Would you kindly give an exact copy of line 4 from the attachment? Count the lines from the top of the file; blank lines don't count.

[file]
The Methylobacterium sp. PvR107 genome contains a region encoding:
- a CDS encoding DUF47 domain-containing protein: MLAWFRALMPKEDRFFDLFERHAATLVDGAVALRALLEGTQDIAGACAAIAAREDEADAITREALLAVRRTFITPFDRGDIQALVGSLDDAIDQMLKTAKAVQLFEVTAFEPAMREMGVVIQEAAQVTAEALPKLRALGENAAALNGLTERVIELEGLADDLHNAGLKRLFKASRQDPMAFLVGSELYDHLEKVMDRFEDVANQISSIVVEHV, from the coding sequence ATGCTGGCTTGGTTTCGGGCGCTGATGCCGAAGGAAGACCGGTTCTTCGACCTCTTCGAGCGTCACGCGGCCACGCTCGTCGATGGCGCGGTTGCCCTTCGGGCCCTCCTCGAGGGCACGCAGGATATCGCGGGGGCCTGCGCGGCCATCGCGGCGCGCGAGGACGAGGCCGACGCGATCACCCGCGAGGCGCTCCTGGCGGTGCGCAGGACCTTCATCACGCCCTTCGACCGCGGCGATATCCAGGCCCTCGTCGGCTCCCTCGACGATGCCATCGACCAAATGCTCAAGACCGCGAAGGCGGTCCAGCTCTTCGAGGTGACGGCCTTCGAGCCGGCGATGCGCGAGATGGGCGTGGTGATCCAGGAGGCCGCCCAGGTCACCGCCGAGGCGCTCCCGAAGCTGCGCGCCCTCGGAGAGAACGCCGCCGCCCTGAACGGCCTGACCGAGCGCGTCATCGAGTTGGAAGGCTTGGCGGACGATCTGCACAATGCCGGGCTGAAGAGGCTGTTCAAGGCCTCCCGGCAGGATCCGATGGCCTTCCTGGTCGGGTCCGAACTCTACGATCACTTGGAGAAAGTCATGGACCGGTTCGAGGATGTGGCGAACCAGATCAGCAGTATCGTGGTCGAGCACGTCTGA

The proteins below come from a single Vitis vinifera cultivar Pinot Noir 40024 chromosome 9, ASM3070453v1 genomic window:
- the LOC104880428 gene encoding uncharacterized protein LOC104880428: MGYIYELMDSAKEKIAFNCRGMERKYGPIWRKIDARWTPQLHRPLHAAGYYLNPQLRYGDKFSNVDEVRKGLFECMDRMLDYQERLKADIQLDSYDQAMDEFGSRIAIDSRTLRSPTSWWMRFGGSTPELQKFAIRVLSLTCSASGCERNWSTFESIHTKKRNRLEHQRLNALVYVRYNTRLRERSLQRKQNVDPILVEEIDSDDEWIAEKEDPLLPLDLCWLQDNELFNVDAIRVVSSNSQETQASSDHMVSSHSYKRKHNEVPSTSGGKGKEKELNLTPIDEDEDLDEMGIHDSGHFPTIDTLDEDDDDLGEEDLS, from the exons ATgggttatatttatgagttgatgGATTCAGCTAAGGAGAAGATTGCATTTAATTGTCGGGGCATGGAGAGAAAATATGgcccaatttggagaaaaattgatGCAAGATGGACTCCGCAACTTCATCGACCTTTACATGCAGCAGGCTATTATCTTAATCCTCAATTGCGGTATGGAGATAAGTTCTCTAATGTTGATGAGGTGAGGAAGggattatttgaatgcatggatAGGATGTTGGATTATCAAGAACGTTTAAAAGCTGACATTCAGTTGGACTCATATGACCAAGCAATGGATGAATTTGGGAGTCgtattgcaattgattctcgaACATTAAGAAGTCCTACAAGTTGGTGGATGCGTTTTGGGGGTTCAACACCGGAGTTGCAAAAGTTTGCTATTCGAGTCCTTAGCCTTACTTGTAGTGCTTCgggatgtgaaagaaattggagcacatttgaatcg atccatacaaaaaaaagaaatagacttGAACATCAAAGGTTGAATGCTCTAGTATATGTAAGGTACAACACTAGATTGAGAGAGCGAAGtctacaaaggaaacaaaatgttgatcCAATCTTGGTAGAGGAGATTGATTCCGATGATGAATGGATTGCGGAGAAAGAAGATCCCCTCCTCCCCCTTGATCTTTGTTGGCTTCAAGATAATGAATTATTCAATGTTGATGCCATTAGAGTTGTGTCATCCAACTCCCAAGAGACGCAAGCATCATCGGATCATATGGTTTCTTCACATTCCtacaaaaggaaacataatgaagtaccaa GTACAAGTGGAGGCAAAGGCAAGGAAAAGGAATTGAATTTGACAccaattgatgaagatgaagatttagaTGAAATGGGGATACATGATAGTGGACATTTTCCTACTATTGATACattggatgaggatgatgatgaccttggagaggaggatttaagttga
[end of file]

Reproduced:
- the LOC104880428 gene encoding uncharacterized protein LOC104880428: MGYIYELMDSAKEKIAFNCRGMERKYGPIWRKIDARWTPQLHRPLHAAGYYLNPQLRYGDKFSNVDEVRKGLFECMDRMLDYQERLKADIQLDSYDQAMDEFGSRIAIDSRTLRSPTSWWMRFGGSTPELQKFAIRVLSLTCSASGCERNWSTFESIHTKKRNRLEHQRLNALVYVRYNTRLRERSLQRKQNVDPILVEEIDSDDEWIAEKEDPLLPLDLCWLQDNELFNVDAIRVVSSNSQETQASSDHMVSSHSYKRKHNEVPSTSGGKGKEKELNLTPIDEDEDLDEMGIHDSGHFPTIDTLDEDDDDLGEEDLS, from the exons ATgggttatatttatgagttgatgGATTCAGCTAAGGAGAAGATTGCATTTAATTGTCGGGGCATGGAGAGAAAATATGgcccaatttggagaaaaattgatGCAAGATGGACTCCGCAACTTCATCGACCTTTACATGCAGCAGGCTATTATCTTAATCCTCAATTGCGGTATGGAGATAAGTTCTCTAATGTTGATGAGGTGAGGAAGggattatttgaatgcatggatAGGATGTTGGATTATCAAGAACGTTTAAAAGCTGACATTCAGTTGGACTCATATGACCAAGCAATGGATGAATTTGGGAGTCgtattgcaattgattctcgaACATTAAGAAGTCCTACAAGTTGGTGGATGCGTTTTGGGGGTTCAACACCGGAGTTGCAAAAGTTTGCTATTCGAGTCCTTAGCCTTACTTGTAGTGCTTCgggatgtgaaagaaattggagcacatttgaatcg atccatacaaaaaaaagaaatagacttGAACATCAAAGGTTGAATGCTCTAGTATATGTAAGGTACAACACTAGATTGAGAGAGCGAAGtctacaaaggaaacaaaatgttgatcCAATCTTGGTAGAGGAGATTGATTCCGATGATGAATGGATTGCGGAGAAAGAAGATCCCCTCCTCCCCCTTGATCTTTGTTGGCTTCAAGATAATGAATTATTCAATGTTGATGCCATTAGAGTTGTGTCATCCAACTCCCAAGAGACGCAAGCATCATCGGATCATATGGTTTCTTCACATTCCtacaaaaggaaacataatgaagtaccaa GTACAAGTGGAGGCAAAGGCAAGGAAAAGGAATTGAATTTGACAccaattgatgaagatgaagatttagaTGAAATGGGGATACATGATAGTGGACATTTTCCTACTATTGATACattggatgaggatgatgatgaccttggagaggaggatttaagttga